Demand for NAC products is expected to be fuelled by the bring your own device (BYOD) trend, reduced system complexity and increased ease of deployment, improved effectiveness of NAC products, and the ability to provide access policies for a range of end users, explained Chris Rodriguez, an industry analyst with Frost and Sullivan.
The top four NAC vendors – Cisco, ForeScout, Juniper, and Bradford – control 71% of the market share, according to Frost and Sullivan's 'Analysis of the Network Access Control Market'.
“We see NAC as one of the few products fully capable of dynamically addressing the changing enterprise network and well as regulatory compliance”, Rodriquez told Infosecurity. NAC market growth increased significantly in 2011 to $163.3 million from $144.3 million in 2010, he added.
NAC products provide companies with an inventory of devices on the network and the ability to enforce access and security policies, Rodriguez noted. They also enable companies to segment the network so that a portion can be used for guest registration; this saves companies money because they do not have to invest in dedicated T-1 lines for guests, he said.
The NAC products should be capable of integrating with network scanners, endpoint software, identity and authentication systems, wireless access points, switches, routers, firewalls, and virtual private networks, he noted.
NAC market leader Cisco brought together its identity services together under a unified NAC platform, explained Matt Schmitz, Cisco product manager. Cisco now offers a “policy brain”, which is the Cisco Identity Services Engine (ISE), and the “enforcement brawn”, which is the infrastructure that is in place, Schmitz told Infosecurity.
To tackle the problems presented by BYOD, Cisco recently launched a product based on its Border Networks architecture, which enables organizations to deploy a comprehensive NAC approach that provides a unified access policy across various wired and wireless platforms, supports a better user experience, and simplifies network management.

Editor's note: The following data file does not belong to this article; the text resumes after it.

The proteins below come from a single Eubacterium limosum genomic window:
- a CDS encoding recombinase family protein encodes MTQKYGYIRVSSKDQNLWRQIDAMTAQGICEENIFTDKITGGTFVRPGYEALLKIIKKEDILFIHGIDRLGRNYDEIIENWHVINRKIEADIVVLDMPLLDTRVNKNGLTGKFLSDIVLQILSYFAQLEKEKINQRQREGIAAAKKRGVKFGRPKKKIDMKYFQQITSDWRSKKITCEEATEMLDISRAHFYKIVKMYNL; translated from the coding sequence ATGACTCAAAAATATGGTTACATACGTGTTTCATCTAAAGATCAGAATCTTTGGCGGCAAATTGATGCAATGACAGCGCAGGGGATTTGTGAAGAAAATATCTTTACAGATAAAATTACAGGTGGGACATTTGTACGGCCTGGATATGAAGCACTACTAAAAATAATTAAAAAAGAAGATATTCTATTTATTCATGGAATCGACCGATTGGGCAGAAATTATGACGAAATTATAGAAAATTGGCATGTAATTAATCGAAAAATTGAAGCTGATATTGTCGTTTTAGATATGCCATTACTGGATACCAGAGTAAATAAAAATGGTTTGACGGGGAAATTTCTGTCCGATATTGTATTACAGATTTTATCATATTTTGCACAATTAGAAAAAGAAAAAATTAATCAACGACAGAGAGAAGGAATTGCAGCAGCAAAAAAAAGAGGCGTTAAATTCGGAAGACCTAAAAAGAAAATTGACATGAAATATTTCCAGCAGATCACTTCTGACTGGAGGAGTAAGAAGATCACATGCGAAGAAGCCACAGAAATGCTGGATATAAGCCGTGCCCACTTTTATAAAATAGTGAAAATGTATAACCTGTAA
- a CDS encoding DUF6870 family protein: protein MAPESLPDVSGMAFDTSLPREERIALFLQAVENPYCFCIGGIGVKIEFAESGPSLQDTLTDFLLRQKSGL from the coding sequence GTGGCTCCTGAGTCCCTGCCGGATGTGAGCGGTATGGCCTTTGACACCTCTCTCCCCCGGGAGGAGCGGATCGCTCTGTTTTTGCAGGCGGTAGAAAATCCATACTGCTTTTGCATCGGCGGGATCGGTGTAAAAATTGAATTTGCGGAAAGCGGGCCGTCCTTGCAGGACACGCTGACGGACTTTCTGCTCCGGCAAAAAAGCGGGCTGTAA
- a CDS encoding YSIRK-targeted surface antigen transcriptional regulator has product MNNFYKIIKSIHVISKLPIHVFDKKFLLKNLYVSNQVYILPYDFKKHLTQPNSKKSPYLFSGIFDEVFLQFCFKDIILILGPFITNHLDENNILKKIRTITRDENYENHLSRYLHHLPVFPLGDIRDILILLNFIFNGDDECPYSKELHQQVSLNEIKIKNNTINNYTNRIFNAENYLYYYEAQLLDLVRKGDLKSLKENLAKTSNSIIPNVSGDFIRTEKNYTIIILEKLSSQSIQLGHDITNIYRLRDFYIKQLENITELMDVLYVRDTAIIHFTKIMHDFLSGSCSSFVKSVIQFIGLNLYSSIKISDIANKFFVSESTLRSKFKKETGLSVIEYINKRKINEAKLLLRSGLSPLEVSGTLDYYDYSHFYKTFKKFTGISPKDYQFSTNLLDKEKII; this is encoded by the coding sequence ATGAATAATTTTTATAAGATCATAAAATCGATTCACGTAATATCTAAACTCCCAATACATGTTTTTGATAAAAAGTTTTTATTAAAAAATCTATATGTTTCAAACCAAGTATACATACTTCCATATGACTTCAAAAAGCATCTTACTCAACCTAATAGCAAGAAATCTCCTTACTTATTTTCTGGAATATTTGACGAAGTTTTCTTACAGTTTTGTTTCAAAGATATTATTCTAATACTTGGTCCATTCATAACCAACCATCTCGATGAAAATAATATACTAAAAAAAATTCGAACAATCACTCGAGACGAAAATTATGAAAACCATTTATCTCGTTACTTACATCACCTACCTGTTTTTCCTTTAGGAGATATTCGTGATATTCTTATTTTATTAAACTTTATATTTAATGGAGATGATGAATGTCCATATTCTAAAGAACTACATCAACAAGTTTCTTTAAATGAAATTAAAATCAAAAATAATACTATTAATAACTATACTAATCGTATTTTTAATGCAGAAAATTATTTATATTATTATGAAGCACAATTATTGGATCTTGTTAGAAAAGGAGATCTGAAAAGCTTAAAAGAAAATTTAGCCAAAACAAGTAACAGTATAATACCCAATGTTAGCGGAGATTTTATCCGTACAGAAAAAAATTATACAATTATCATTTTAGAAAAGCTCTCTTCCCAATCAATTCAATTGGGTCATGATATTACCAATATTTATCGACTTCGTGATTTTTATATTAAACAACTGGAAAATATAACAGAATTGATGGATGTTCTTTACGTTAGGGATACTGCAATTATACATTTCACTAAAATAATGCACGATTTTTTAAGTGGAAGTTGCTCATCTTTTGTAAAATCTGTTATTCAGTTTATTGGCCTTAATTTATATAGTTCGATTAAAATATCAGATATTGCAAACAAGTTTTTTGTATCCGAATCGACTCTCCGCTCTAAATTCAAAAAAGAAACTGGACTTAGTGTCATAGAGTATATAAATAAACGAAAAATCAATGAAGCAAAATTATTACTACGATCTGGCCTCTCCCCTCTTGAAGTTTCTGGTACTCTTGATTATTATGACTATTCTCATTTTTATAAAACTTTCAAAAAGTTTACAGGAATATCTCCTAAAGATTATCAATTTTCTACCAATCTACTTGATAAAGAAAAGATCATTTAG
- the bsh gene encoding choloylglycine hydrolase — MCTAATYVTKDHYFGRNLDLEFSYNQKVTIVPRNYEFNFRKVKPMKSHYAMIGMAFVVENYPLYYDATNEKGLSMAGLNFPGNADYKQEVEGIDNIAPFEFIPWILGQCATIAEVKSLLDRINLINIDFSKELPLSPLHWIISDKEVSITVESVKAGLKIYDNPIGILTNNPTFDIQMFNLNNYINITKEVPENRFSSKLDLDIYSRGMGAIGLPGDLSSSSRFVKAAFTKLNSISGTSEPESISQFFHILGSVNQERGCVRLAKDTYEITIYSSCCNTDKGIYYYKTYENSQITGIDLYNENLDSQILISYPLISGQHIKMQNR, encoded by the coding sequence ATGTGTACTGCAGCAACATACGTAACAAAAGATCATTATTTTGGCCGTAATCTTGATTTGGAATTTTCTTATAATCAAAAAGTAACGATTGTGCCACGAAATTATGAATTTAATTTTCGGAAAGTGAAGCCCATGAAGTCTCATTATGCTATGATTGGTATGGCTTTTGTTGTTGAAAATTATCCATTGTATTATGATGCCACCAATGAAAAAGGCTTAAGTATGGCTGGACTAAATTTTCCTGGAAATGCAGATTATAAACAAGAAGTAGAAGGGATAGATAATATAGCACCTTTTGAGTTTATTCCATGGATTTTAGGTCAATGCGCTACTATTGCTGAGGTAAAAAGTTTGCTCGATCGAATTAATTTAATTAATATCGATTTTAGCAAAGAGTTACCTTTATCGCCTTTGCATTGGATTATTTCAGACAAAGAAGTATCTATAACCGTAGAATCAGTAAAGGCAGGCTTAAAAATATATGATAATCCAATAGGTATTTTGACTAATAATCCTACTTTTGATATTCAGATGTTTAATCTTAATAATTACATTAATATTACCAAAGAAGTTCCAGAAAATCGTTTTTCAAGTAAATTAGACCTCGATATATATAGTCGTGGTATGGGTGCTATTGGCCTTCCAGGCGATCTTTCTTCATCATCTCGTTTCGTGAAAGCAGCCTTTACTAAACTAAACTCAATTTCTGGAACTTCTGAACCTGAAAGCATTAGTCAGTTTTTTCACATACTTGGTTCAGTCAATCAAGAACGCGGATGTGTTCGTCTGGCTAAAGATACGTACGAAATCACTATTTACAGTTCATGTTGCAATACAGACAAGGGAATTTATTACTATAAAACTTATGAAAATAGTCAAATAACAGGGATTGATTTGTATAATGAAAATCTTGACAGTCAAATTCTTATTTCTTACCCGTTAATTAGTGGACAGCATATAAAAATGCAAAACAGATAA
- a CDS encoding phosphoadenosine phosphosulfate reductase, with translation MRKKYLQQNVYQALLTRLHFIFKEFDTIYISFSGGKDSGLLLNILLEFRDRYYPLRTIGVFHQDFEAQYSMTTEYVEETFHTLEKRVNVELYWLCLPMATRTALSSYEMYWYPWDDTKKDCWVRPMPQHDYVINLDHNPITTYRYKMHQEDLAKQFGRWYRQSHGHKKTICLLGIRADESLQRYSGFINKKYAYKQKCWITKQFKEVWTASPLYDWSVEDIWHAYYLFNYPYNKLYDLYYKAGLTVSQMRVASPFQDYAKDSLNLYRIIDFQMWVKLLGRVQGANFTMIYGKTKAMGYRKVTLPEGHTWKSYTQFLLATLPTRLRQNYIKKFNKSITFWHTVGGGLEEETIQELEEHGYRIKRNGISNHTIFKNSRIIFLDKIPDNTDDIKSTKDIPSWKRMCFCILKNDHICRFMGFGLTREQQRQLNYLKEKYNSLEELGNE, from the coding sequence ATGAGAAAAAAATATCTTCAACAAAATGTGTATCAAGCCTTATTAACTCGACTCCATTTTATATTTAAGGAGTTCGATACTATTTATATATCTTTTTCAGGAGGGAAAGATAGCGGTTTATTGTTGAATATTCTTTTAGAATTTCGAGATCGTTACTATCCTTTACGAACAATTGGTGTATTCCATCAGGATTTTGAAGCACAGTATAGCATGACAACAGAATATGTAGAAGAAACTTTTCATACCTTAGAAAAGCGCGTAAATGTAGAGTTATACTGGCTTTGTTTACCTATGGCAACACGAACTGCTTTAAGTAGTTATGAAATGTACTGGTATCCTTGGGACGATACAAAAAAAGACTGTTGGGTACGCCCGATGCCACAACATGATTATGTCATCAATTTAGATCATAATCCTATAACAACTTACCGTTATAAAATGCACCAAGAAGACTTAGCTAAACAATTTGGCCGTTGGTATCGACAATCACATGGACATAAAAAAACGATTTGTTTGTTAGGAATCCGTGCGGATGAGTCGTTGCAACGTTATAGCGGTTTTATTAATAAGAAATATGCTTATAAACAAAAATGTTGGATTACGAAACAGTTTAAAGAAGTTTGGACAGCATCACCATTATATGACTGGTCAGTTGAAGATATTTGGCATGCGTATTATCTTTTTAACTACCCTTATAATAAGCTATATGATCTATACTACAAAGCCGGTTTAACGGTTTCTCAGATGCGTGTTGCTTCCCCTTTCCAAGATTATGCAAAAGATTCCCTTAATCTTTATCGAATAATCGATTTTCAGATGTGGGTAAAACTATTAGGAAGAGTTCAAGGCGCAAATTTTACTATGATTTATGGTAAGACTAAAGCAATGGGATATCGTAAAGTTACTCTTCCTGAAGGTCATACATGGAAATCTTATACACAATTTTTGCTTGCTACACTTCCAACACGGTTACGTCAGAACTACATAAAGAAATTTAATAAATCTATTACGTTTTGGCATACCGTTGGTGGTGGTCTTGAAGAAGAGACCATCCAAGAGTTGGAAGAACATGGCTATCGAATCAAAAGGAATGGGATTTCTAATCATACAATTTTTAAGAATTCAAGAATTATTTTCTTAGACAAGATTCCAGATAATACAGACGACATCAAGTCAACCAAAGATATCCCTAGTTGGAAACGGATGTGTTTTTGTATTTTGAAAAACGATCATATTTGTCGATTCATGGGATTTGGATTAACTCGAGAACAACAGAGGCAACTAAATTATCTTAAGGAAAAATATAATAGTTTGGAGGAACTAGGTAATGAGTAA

ForeScout’s main NAC product is CounterAct, which provides an automated security control platform. One of ForeScout’s customers, Charles River, decided to deploy CounterAct because the drug research company was having trouble with its existing infrastructure-based NAC product. Charles River was experiencing networks outages because of conflicts between its existing NAC software and new applications deployed to endpoint systems, as well as having NAC silos at different locations.
“Our previous implementations were each designed for a single site”, explained Keith Rodwell, Charles River’s principal infrastructure and security architect. “As Charles River moved to centralized IT services, we tried to integrate our NAC implementations to create a single unified enterprise policy. This proved beyond our ability to do. In contrast, ForeScout CounterACT easily supports a unified NAC policy for all of our sites, including sites that utilize other brands of switches. Now we have unified enterprise network access control system for all of our sites”, he added.
To learn more about the NAC market, check out Infosecurity’s webinar 'You Don’t Know NAC: Applications, Innovations and User Insights from Evaluation to Deployment' being held April 4 at 15:00 GMT. To register, click here.